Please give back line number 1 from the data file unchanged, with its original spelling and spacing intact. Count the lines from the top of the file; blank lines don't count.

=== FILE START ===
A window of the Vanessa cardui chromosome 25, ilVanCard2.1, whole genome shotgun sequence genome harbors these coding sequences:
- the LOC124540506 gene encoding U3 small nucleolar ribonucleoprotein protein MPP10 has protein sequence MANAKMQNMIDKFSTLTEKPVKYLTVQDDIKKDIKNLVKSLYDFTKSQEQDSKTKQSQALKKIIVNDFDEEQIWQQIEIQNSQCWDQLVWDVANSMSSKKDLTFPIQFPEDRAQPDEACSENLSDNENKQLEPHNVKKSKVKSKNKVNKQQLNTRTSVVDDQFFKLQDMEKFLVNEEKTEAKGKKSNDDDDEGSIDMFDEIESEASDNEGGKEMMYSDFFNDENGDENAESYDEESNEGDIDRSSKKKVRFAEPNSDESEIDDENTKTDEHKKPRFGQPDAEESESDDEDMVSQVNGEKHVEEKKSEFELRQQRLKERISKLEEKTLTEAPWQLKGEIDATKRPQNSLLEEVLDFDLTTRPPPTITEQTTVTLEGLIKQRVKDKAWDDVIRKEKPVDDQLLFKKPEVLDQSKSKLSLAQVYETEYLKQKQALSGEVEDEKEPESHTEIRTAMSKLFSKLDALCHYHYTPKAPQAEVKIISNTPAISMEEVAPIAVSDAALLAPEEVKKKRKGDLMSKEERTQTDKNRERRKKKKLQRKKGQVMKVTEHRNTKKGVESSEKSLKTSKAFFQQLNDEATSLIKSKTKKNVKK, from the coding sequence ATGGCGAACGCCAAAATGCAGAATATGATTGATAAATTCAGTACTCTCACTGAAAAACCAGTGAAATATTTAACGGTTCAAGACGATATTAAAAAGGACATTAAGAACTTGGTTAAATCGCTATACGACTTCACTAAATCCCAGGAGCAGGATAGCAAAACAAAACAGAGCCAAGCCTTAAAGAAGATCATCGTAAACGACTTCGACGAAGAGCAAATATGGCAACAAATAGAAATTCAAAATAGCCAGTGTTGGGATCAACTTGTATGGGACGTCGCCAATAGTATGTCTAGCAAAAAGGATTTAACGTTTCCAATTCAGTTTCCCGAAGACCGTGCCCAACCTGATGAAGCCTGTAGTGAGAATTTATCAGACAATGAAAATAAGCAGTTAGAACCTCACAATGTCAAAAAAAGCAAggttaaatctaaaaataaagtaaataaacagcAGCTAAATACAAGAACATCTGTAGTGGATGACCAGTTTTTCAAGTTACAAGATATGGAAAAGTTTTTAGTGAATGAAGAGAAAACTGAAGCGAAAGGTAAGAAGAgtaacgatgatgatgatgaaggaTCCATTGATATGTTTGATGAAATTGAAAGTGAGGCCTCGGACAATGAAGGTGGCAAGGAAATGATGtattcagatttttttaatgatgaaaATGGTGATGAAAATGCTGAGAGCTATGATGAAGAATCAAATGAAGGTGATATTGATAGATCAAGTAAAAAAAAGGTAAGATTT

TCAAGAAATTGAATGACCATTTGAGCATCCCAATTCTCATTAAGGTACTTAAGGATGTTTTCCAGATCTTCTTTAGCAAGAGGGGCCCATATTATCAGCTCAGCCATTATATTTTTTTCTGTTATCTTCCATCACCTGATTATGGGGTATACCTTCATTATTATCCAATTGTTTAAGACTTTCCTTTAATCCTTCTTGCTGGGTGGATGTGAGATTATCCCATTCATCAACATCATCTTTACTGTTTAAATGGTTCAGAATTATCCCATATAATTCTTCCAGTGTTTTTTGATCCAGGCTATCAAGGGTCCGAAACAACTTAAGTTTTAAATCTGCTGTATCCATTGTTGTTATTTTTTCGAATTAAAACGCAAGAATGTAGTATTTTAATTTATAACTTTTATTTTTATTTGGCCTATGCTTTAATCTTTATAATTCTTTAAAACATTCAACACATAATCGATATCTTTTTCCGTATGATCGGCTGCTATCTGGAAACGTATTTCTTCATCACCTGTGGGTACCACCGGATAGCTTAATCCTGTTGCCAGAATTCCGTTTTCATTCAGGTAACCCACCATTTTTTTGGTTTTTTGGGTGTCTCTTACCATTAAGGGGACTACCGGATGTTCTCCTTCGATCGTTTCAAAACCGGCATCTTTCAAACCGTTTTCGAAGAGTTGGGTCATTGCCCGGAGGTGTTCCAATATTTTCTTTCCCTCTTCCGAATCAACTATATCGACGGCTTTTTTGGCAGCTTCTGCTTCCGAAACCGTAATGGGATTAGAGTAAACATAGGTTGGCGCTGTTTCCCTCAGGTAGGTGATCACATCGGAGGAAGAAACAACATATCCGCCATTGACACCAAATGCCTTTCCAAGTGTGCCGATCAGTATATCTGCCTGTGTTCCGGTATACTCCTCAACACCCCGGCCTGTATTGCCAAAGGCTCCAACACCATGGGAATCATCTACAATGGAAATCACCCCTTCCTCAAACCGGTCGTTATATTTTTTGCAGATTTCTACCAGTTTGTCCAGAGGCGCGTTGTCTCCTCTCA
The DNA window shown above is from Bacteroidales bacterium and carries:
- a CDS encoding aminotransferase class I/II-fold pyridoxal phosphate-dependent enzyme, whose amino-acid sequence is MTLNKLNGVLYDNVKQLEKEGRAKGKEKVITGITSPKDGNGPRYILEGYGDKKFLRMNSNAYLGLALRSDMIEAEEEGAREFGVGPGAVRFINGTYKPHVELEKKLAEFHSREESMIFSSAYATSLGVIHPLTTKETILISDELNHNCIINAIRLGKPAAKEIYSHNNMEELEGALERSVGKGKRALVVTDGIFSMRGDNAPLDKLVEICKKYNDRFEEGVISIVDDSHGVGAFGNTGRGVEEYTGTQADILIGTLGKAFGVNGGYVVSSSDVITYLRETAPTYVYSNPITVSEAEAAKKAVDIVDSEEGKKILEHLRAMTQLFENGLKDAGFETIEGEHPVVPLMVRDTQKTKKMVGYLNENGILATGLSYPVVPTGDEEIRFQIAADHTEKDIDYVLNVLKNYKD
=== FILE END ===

A window of the Vanessa cardui chromosome 25, ilVanCard2.1, whole genome shotgun sequence genome harbors these coding sequences: